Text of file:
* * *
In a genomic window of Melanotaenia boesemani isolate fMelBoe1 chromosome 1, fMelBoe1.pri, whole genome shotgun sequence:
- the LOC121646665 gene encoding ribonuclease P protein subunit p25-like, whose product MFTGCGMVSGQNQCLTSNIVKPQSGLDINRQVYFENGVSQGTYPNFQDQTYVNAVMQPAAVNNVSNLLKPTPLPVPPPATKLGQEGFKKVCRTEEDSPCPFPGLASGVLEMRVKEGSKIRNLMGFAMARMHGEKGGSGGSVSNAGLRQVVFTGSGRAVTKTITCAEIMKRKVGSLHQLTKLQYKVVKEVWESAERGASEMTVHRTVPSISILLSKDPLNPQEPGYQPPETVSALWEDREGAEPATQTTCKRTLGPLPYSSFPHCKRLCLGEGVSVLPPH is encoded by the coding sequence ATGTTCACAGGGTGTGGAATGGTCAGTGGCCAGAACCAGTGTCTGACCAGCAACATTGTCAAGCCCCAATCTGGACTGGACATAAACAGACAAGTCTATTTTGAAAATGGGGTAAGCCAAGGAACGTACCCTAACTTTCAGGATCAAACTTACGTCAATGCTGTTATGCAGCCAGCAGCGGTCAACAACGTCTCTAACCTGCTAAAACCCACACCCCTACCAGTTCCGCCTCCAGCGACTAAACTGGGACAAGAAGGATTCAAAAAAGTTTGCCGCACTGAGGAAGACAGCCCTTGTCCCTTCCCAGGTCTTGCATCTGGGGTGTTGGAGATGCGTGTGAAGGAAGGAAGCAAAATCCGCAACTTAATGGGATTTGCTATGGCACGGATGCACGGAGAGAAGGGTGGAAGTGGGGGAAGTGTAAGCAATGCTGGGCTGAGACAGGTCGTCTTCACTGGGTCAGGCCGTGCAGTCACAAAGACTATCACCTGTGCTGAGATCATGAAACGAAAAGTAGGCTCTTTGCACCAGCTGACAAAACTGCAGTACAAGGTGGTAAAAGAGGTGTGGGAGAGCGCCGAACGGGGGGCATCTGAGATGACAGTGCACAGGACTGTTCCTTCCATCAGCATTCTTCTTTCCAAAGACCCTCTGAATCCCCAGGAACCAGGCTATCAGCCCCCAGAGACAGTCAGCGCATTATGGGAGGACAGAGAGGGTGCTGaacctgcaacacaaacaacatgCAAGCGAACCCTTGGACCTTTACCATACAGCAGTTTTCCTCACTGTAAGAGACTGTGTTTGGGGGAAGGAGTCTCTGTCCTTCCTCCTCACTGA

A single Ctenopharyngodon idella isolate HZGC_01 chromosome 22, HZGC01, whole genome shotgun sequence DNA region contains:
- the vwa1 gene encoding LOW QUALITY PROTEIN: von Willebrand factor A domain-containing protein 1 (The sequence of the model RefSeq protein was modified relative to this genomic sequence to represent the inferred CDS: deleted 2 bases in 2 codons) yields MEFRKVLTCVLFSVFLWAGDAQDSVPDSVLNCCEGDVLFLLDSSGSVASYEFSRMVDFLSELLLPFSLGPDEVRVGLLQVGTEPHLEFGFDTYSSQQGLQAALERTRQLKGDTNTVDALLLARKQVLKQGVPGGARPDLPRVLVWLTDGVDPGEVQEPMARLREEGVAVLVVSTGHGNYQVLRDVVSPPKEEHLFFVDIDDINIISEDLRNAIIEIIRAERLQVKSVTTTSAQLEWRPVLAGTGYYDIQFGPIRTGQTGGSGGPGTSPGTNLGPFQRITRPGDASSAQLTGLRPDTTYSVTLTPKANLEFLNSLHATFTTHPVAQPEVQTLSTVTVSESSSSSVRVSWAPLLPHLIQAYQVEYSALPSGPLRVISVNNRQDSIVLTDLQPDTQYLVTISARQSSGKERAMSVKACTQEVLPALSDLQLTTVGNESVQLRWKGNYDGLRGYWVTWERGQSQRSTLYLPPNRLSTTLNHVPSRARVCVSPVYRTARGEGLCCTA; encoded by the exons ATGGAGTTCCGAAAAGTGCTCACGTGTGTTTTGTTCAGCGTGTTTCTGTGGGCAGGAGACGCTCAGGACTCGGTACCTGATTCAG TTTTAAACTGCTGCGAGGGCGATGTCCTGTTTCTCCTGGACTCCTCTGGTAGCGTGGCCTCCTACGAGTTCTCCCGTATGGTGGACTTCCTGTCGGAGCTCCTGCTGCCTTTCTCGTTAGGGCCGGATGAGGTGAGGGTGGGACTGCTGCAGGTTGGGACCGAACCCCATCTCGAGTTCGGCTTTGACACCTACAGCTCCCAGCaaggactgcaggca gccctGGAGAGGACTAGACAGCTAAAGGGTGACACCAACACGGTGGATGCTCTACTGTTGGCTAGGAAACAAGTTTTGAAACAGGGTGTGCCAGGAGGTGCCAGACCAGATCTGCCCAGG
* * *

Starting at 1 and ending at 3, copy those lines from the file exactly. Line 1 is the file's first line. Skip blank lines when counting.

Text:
In a genomic window of Melanotaenia boesemani isolate fMelBoe1 chromosome 1, fMelBoe1.pri, whole genome shotgun sequence:
- the LOC121646665 gene encoding ribonuclease P protein subunit p25-like, whose product MFTGCGMVSGQNQCLTSNIVKPQSGLDINRQVYFENGVSQGTYPNFQDQTYVNAVMQPAAVNNVSNLLKPTPLPVPPPATKLGQEGFKKVCRTEEDSPCPFPGLASGVLEMRVKEGSKIRNLMGFAMARMHGEKGGSGGSVSNAGLRQVVFTGSGRAVTKTITCAEIMKRKVGSLHQLTKLQYKVVKEVWESAERGASEMTVHRTVPSISILLSKDPLNPQEPGYQPPETVSALWEDREGAEPATQTTCKRTLGPLPYSSFPHCKRLCLGEGVSVLPPH is encoded by the coding sequence ATGTTCACAGGGTGTGGAATGGTCAGTGGCCAGAACCAGTGTCTGACCAGCAACATTGTCAAGCCCCAATCTGGACTGGACATAAACAGACAAGTCTATTTTGAAAATGGGGTAAGCCAAGGAACGTACCCTAACTTTCAGGATCAAACTTACGTCAATGCTGTTATGCAGCCAGCAGCGGTCAACAACGTCTCTAACCTGCTAAAACCCACACCCCTACCAGTTCCGCCTCCAGCGACTAAACTGGGACAAGAAGGATTCAAAAAAGTTTGCCGCACTGAGGAAGACAGCCCTTGTCCCTTCCCAGGTCTTGCATCTGGGGTGTTGGAGATGCGTGTGAAGGAAGGAAGCAAAATCCGCAACTTAATGGGATTTGCTATGGCACGGATGCACGGAGAGAAGGGTGGAAGTGGGGGAAGTGTAAGCAATGCTGGGCTGAGACAGGTCGTCTTCACTGGGTCAGGCCGTGCAGTCACAAAGACTATCACCTGTGCTGAGATCATGAAACGAAAAGTAGGCTCTTTGCACCAGCTGACAAAACTGCAGTACAAGGTGGTAAAAGAGGTGTGGGAGAGCGCCGAACGGGGGGCATCTGAGATGACAGTGCACAGGACTGTTCCTTCCATCAGCATTCTTCTTTCCAAAGACCCTCTGAATCCCCAGGAACCAGGCTATCAGCCCCCAGAGACAGTCAGCGCATTATGGGAGGACAGAGAGGGTGCTGaacctgcaacacaaacaacatgCAAGCGAACCCTTGGACCTTTACCATACAGCAGTTTTCCTCACTGTAAGAGACTGTGTTTGGGGGAAGGAGTCTCTGTCCTTCCTCCTCACTGA

A single Ctenopharyngodon idella isolate HZGC_01 chromosome 22, HZGC01, whole genome shotgun sequence DNA region contains: